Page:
In any event, one has to question such lavish rewards considering that Citigroup suffered a 95% loss of its share value since 2007 in relation to which Phibro “occasionally accounts for a disproportionate chunk of Citigroup income.” At the same time, the U.S. government will shortly be the owner of 34% of this company. Put more bluntly, is Andrew Hall’s personal prosperity and propensity to add to his private art collection the best use of taxpayers’ funds?

As long as he’s a lavish beneficiary, would he care if they weren’t? As the economist John Kenneth Galbraith once suggested: “The salary of the chief executive of a large corporation is not a market award for achievement. It is frequently in the nature of a warm personal gesture by the individual to himself.” Naturally, Andrew Hall aims to keep such a cozy arrangement intact.

Besides, his personal take is relatively inconsequential. It’s a mere pittance contrasted to the almost two and a quarter billion dollars grand total — roughly $2,217,800,000 — that the top ten U.S. business moguls collectively grossed as their own recompense in 2008. [1]

At the same time, it cannot not be expected, in a market based economy, that political influence is not also a purchased commodity. Clearly, opinions are bought and sold just as easily as are any other products and services with payment being campaign funds, such as Obama’s, from big industry; offers of high paying future jobs and other lavish advantages dangled as bait.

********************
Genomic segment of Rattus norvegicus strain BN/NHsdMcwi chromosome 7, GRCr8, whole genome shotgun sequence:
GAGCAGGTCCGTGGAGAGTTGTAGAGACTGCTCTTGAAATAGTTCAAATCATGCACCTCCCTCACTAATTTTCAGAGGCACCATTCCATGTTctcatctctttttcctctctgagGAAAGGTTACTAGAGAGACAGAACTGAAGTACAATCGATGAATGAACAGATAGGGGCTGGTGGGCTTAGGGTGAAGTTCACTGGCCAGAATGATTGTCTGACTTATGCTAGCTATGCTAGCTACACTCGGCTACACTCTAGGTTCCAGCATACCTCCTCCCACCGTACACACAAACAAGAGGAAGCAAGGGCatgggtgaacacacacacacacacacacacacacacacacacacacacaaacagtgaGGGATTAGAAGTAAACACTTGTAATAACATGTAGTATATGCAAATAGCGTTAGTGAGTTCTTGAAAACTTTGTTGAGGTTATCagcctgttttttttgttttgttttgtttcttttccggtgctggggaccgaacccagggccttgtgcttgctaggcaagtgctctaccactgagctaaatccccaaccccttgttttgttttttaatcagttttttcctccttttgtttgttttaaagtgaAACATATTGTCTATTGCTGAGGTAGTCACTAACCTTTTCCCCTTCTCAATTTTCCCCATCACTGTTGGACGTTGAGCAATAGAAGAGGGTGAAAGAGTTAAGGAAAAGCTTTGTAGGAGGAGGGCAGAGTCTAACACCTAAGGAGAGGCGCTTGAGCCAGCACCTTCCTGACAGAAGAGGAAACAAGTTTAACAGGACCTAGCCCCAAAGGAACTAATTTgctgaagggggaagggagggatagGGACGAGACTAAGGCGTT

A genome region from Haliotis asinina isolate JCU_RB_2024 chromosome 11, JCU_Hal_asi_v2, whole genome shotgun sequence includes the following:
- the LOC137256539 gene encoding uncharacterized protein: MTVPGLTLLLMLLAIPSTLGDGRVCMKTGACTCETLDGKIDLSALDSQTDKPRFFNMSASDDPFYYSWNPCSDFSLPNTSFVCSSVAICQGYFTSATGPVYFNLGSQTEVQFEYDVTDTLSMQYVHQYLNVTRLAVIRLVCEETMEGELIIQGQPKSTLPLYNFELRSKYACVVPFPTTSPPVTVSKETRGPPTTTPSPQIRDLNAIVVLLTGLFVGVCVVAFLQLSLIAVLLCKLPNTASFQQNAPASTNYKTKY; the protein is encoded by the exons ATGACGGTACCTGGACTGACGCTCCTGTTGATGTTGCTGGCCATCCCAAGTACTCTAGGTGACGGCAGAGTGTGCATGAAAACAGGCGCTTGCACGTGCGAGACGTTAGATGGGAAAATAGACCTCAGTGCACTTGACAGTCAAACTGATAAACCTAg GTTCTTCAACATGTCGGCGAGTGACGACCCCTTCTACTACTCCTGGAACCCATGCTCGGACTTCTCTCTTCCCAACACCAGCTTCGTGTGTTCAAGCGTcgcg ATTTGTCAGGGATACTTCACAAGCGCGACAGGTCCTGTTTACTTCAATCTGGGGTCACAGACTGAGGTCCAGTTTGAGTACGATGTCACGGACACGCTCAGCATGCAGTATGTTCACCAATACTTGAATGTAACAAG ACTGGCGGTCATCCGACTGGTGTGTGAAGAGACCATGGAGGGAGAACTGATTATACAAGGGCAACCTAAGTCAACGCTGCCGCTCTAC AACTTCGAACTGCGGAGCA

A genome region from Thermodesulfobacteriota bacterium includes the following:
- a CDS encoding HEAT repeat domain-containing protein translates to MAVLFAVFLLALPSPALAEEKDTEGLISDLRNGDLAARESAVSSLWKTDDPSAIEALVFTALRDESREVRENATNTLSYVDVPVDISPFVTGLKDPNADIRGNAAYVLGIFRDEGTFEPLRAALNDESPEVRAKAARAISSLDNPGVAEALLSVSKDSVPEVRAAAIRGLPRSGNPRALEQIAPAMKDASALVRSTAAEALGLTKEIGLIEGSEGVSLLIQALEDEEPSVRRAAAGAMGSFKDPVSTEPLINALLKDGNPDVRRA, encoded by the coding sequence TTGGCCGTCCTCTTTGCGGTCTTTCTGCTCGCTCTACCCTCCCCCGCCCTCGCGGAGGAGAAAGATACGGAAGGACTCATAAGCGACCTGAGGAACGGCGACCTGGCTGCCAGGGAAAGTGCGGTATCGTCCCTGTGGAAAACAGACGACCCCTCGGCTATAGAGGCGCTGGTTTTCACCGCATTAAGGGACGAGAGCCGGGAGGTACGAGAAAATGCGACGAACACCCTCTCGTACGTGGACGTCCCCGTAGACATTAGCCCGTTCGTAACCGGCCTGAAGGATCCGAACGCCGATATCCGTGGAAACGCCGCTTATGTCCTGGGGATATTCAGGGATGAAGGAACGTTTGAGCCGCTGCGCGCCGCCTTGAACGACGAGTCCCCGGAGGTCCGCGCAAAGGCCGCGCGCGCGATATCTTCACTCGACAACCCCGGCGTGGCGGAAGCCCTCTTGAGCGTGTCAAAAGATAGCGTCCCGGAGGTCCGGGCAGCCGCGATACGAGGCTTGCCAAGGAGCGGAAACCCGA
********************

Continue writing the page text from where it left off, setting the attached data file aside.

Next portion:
On account of this kind of shady deal, tax subsidies connected to executive pay amounted to $20 billion in 2008 according to United for a Fair Economy (UFE) and Institute for Policy Studies. (Imagine if this money, instead, were allocated towards improvements in public education, provision of a universal heath-care plan or any number of other programs that could uplift the American public as a whole.)

During the same period, average CEO pay, at $10.54 million, was 344 times higher than typical worker pay. This disparity, also, is generally indicative of a trend that increasingly funnels wealth upward rather than having it more equitably distributed across class lines.